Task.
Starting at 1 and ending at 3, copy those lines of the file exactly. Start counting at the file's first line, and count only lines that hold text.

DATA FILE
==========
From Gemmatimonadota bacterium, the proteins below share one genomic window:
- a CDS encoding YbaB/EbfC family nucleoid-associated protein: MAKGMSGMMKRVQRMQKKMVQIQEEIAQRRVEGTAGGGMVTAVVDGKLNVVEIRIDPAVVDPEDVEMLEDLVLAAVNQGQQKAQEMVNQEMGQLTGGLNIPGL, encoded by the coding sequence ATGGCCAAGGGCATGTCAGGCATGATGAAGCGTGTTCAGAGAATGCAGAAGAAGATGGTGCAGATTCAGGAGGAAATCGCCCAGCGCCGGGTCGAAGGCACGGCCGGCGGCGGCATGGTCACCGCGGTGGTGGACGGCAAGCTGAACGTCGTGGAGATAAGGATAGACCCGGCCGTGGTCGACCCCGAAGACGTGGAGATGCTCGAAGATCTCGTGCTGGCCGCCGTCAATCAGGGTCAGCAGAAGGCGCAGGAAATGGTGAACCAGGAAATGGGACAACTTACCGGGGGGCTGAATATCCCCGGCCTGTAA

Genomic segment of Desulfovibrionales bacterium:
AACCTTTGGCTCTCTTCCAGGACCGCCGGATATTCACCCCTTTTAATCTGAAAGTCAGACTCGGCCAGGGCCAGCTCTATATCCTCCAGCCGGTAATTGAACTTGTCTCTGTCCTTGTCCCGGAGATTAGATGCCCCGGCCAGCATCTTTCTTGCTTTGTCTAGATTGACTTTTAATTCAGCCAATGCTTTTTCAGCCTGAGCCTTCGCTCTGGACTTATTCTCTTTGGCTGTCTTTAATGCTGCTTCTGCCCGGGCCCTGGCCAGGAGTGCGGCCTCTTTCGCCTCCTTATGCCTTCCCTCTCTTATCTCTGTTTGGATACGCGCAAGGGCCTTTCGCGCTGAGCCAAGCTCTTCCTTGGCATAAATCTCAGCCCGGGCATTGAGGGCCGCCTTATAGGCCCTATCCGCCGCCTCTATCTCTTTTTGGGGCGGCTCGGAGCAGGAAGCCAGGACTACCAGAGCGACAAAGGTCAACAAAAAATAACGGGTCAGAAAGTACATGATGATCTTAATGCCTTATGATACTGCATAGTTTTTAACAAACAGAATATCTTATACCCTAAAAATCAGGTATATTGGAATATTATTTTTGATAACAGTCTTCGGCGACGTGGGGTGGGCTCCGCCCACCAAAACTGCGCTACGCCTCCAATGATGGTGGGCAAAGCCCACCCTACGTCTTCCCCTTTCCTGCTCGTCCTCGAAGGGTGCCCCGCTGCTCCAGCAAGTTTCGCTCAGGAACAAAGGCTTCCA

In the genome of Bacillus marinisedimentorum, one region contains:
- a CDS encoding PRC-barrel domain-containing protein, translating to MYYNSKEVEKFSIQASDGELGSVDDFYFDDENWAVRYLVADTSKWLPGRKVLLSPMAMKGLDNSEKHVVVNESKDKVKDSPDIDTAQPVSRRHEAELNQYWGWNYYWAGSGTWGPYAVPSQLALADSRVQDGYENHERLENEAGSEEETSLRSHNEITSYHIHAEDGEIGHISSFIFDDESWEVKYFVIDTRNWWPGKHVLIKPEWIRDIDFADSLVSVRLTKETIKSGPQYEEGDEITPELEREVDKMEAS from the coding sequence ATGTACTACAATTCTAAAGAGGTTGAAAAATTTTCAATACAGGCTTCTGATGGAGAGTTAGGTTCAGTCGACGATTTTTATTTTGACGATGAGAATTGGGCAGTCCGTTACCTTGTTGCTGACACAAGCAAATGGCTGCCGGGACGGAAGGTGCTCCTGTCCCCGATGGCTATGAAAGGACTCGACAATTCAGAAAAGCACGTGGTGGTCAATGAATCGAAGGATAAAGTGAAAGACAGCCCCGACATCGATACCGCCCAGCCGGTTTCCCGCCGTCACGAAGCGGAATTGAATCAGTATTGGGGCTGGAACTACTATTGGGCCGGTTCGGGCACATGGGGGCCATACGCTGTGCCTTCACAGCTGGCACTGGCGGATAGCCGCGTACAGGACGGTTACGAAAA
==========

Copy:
From Gemmatimonadota bacterium, the proteins below share one genomic window:
- a CDS encoding YbaB/EbfC family nucleoid-associated protein: MAKGMSGMMKRVQRMQKKMVQIQEEIAQRRVEGTAGGGMVTAVVDGKLNVVEIRIDPAVVDPEDVEMLEDLVLAAVNQGQQKAQEMVNQEMGQLTGGLNIPGL, encoded by the coding sequence ATGGCCAAGGGCATGTCAGGCATGATGAAGCGTGTTCAGAGAATGCAGAAGAAGATGGTGCAGATTCAGGAGGAAATCGCCCAGCGCCGGGTCGAAGGCACGGCCGGCGGCGGCATGGTCACCGCGGTGGTGGACGGCAAGCTGAACGTCGTGGAGATAAGGATAGACCCGGCCGTGGTCGACCCCGAAGACGTGGAGATGCTCGAAGATCTCGTGCTGGCCGCCGTCAATCAGGGTCAGCAGAAGGCGCAGGAAATGGTGAACCAGGAAATGGGACAACTTACCGGGGGGCTGAATATCCCCGGCCTGTAA

Genomic segment of Desulfovibrionales bacterium: